The astronauts inside the International Space Station will be making a cosmic brew in the next couple of months, and the credit all goes to a sixth grader from Colorado.
Eleven-year-old Michal Bodzianowski’s microbrewery experiment, designed to test the effects of making beer in space, has won a trip to the space station, thanks to the National Center for Earth and Space Science Education’s Student Spaceflight Experiments Program (SSEP).
Bodzianowski’s experiment, which he developed at STEM School and Academy in Highland Ranch, Colo., is slated to fly to space aboard Orbital Science’s robotic Cygnus spacecraft, expected to launch in December.
The tiny brewery is set up inside a 6-inch-long (15 centimeters) tube, filled with separated hops, water, yeast and malted barley — all of the key ingredients used to make beer — and will be delivered to the station by the commercial firm NanoRacks, Space.com reported.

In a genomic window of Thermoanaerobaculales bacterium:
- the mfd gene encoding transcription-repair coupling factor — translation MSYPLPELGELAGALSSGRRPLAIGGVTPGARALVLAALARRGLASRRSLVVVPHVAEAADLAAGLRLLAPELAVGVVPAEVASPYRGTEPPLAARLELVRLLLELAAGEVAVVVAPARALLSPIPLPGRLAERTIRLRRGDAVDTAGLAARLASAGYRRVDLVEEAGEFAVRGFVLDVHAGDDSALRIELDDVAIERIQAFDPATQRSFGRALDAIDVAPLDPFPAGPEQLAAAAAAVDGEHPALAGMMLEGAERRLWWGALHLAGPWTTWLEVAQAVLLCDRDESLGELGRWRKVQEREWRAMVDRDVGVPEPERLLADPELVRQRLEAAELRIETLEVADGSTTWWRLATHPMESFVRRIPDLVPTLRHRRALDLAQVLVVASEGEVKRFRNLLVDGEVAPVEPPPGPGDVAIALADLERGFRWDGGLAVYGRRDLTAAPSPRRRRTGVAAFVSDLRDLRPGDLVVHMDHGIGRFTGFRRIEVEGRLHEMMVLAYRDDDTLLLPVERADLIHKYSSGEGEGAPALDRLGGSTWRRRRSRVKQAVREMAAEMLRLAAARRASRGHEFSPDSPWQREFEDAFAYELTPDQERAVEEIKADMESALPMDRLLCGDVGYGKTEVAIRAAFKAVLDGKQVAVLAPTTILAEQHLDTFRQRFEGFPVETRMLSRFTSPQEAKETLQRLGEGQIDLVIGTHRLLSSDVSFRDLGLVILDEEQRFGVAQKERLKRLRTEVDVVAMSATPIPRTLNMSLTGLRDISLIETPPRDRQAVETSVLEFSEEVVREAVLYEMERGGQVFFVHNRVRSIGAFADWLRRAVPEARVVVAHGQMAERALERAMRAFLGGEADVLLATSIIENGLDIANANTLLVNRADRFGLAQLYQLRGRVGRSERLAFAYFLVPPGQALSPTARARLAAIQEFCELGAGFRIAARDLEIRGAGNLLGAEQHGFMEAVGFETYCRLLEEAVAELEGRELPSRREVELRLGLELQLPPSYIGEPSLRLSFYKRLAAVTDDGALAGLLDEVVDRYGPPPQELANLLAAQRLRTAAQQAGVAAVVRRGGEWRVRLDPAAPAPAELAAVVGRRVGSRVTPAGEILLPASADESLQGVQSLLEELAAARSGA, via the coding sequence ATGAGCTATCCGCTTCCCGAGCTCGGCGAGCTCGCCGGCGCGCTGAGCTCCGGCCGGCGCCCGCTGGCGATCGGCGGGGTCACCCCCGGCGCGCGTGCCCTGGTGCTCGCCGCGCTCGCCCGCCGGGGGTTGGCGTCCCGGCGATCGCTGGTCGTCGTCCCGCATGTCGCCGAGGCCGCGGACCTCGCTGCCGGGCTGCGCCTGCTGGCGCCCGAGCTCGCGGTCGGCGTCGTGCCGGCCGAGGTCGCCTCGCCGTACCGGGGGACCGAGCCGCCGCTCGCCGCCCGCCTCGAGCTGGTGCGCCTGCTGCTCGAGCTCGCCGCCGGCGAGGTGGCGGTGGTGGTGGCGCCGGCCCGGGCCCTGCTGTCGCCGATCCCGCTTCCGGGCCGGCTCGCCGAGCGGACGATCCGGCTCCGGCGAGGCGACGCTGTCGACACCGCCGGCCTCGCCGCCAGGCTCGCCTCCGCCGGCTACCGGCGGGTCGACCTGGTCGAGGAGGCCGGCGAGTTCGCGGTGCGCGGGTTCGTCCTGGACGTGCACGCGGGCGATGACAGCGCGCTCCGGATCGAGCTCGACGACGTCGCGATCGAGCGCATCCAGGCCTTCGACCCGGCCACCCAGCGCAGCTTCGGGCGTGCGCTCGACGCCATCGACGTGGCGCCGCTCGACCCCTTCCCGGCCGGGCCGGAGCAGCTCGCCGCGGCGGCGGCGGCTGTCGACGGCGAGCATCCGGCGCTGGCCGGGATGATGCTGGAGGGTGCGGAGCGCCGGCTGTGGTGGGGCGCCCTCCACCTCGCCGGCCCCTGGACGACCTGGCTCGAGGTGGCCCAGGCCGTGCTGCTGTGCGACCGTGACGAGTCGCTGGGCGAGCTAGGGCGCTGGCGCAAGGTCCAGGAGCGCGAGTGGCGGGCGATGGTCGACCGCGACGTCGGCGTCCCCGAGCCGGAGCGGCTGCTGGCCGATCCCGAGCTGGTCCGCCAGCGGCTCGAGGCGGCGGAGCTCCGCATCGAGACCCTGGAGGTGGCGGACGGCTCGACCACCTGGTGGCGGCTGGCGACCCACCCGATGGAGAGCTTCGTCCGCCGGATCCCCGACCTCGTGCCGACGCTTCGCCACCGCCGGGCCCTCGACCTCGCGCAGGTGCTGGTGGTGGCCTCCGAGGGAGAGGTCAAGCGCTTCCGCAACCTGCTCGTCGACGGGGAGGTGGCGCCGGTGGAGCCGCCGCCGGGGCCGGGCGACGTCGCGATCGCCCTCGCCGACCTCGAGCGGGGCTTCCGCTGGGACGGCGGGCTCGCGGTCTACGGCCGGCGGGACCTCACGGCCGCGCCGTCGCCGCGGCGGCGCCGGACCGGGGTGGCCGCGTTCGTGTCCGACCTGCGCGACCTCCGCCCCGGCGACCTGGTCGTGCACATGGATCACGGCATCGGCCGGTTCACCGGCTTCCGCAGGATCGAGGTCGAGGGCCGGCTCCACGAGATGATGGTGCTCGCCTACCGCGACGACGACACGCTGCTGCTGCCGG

An astronaut aboard the station will shake up the mixture to see how the yeast interacts with the other ingredients in the beer.
It might sound like a somewhat frivolous experiment, but Bodzianowski has some good reasons for wanting to investigate the way beer can be made in space.
In case of an emergency in space, alcohol is a cheap way to purify water, so figuring out a good way to make beer in space could be practical.
Other experiments selected to fly with Bodzianowski’s microbrewery look into the developmental effects of microgravity on the spotted salamander, how microgravity changes calcium absorption in bones, crystal formation on the station and seven other selected experiments.